You are addicted to cigarettes. And you know about the thousand harmful things that smoking can do to your body. You want to quit. But you are unable to. Sometimes you do quit for a few days, but then, you again fall into the smoky trap.
Addiction to cigarette is not only a physical addiction per se, but a psychological habit as well. If you really want to quit cigarettes, here is a step-by-step guideline towards a smoke-free and healthy life.
Quitting cigarettes involve two stages:
a) The Planning Stage – Quitting smoking 101
b) The Actual Process – Say goodbye to smoking
The Planning – Quitting smoking 101
Going cold turkey on cigarettes, most of the times is not a very good idea. It is highly probable, that sooner or later you will again give in to your cravings. Getting rid of any addiction requires proper planning, a little ahead. Here is what you need to do:
1. Fix a date and mark it on a calendar.
2. At least a couple of weeks before you actually want to quit smoking, lessen the number of cigarettes that you smoke, in a slow but steady manner. Don’t buy a full pack of cigarettes. Buy and smoke as and when you want and gradually and consciously, try and lessen the daily intake of nicotine.
3. Write down on a piece of paper, all the reasons for which you have decided to quit cigarettes. Your reasons can be as simple as ‘ I want to quit because I don’t like those yellow stains on my teeth’ or ‘ I don’t want to feel like I am going to die, only after climbing three floors’. Be honest when you are doing this bit, and then put up that piece of paper at a place where it is visible to you for most of the day.
4. Tell your friends and family about your decision to quit. Ask for their help and encouragement. It will come in handy later.
5. Make a money jar in which you will put your daily cigarette money, once you quit completely.
6. Make a list of things that you think would be able to distract you during those craving times later. It can be any form of activity that keeps you occupied enough. Put it on a piece of paper and put that paper up on the wall.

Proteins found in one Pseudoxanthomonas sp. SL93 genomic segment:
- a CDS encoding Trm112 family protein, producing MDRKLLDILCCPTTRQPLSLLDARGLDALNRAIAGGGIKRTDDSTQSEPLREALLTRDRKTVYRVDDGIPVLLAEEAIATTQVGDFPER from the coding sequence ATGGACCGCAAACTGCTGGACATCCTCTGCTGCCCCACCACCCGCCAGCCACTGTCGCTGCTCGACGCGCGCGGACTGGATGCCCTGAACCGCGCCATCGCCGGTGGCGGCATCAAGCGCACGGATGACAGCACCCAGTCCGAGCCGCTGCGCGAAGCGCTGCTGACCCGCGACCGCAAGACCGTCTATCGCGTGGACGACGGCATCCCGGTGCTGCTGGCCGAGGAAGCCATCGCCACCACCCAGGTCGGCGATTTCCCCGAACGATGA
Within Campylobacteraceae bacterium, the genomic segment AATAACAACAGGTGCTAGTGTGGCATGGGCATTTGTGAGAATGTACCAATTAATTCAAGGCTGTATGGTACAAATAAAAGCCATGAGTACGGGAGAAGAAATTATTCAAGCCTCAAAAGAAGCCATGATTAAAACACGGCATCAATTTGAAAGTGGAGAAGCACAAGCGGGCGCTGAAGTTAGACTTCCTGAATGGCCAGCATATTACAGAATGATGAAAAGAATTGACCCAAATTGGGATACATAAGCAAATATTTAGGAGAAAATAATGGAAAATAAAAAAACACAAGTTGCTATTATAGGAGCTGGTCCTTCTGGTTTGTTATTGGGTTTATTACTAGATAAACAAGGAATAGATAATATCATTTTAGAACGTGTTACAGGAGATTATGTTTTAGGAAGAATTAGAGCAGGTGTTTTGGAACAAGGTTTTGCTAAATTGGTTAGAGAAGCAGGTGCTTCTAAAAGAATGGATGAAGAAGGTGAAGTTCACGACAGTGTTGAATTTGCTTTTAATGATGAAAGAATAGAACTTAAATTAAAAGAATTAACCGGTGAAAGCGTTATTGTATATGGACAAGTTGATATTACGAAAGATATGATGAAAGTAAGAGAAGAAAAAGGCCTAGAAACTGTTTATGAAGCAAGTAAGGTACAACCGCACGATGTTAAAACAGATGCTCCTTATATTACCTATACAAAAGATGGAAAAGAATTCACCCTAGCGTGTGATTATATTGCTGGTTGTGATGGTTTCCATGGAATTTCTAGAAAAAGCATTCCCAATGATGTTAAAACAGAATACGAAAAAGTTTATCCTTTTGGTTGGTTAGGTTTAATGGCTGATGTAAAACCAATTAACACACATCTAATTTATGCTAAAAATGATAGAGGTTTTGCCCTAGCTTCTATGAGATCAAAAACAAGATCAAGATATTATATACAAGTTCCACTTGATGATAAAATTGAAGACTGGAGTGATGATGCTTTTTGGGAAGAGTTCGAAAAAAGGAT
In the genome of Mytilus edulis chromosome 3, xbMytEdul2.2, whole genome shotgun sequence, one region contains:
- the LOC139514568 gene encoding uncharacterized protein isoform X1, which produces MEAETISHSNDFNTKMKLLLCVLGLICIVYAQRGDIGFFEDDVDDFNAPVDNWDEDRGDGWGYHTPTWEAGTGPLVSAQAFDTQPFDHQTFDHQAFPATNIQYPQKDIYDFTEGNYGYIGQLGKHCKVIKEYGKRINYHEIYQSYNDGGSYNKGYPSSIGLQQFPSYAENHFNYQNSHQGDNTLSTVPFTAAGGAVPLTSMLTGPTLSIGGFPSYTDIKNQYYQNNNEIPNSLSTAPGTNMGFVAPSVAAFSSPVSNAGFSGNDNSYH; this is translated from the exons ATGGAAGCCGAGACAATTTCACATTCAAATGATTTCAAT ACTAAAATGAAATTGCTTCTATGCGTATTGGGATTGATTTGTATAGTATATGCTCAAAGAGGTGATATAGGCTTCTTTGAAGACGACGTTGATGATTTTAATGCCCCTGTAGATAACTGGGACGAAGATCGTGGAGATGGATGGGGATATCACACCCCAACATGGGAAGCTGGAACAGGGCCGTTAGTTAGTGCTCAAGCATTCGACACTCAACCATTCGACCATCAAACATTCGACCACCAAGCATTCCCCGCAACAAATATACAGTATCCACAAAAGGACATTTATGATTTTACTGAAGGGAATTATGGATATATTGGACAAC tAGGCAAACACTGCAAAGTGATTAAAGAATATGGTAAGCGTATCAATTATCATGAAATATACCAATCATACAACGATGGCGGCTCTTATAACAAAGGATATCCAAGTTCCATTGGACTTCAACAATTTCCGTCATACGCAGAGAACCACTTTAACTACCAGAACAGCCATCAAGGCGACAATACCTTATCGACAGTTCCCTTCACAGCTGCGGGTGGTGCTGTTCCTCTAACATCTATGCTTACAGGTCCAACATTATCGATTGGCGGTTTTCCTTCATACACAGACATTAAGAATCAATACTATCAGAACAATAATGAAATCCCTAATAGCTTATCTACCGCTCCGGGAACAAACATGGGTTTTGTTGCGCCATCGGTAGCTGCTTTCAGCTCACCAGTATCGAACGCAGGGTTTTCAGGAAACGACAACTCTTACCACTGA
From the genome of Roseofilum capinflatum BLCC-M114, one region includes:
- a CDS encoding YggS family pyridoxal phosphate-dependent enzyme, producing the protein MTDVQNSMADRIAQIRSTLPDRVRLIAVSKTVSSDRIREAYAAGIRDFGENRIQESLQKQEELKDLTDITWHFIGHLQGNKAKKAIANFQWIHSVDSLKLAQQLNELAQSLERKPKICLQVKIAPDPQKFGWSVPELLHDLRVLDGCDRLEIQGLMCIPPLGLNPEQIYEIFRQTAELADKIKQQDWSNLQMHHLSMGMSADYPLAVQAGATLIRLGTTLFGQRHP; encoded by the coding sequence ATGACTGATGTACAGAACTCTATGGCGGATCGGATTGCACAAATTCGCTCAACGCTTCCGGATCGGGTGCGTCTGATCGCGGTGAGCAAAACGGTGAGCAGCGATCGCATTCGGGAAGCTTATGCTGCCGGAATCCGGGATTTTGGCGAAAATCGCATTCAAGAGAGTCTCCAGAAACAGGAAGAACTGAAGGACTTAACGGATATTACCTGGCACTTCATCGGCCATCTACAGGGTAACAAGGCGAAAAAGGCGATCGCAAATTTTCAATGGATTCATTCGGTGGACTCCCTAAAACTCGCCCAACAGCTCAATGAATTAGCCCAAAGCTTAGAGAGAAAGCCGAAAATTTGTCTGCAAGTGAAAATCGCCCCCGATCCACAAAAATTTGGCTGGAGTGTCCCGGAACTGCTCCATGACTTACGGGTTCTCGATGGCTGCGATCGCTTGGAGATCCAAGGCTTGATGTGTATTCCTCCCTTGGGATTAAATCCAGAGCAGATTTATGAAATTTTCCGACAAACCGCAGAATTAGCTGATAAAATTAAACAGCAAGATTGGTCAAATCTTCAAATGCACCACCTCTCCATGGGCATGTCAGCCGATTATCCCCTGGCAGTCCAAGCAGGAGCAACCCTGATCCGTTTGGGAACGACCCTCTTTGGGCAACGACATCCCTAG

7. Smoking cessation hotlines can help you quit. Talking with someone over the phone, someone you don’t know or have a relationship with, may be easier than confiding in a family member or friend.
8. Stock up on oral substitutes. Sugarless gum, carrot sticks, hard candy, cinnamon sticks, straws, licorice (mulethi) sticks to name a few.
9. Finally remove all things that are remotely related to cigarettes from your sight. Remove all lighters, ashtrays, holders and anything that could remind you of cigarettes. Clean you house right before you quit, so that nothing smells like nicotine.
The Actual Process – Say goodbye to smoking
This one is simpler, because once you are in it, you are in it. And if you follow the planning stage carefully, you do have a good chance of being successful.
1. Do not smoke. Not even a drag.
2. Stay active, keep yourself busy. Whenever you get a craving, go back to that piece of paper on which you wrote down your favorite activities that can keep you occupied. Choose one and get distracted.
3. Avoid situations where the urge to smoke is strong.
4. Avoid people who are smoking, or tell them not to smoke around you.
5. At any cost, do not venture into the smoking zone of any place.
6. Change your daily routine. Bring variety. Take a different route to work. Eat things that you generally don’t eat. Basically, try not to get bored.
7. Put your daily cigarette money in the money jar. Reward yourself with something nice every six months.
8. Drink a lot of water to help the toxins in your body flush out quicker.
9. One way to curb smoking is to eat foods that are high in alkaline (the opposite of acid). Boiled oats, spinach, raisins, figs, and almonds can help.
10. Manage Stress effectively to quit smoking. Consume herbs such as fenugreek seeds, thyme, and lavender. They have a calming effect.
Withdrawal Symptoms of Smoking to be aware of
Be aware of the withdrawal symptoms of cigarettes. We are listing out them here for your convenience:
- Cigarette Cravings
- Irritability, Frustration or Anger
- Anxiety or Nervousness
- Difficulty Concentrating
- Increase in Appetite
- Increased Coughing
- Constipation or Upset Stomach
- Decreased Heart Rate
Remember as acute as your withdrawal symptoms might be, they are also temporary. They will get better once the toxin from your body is washed away. Be determined, and embrace a healthier smoke-free life.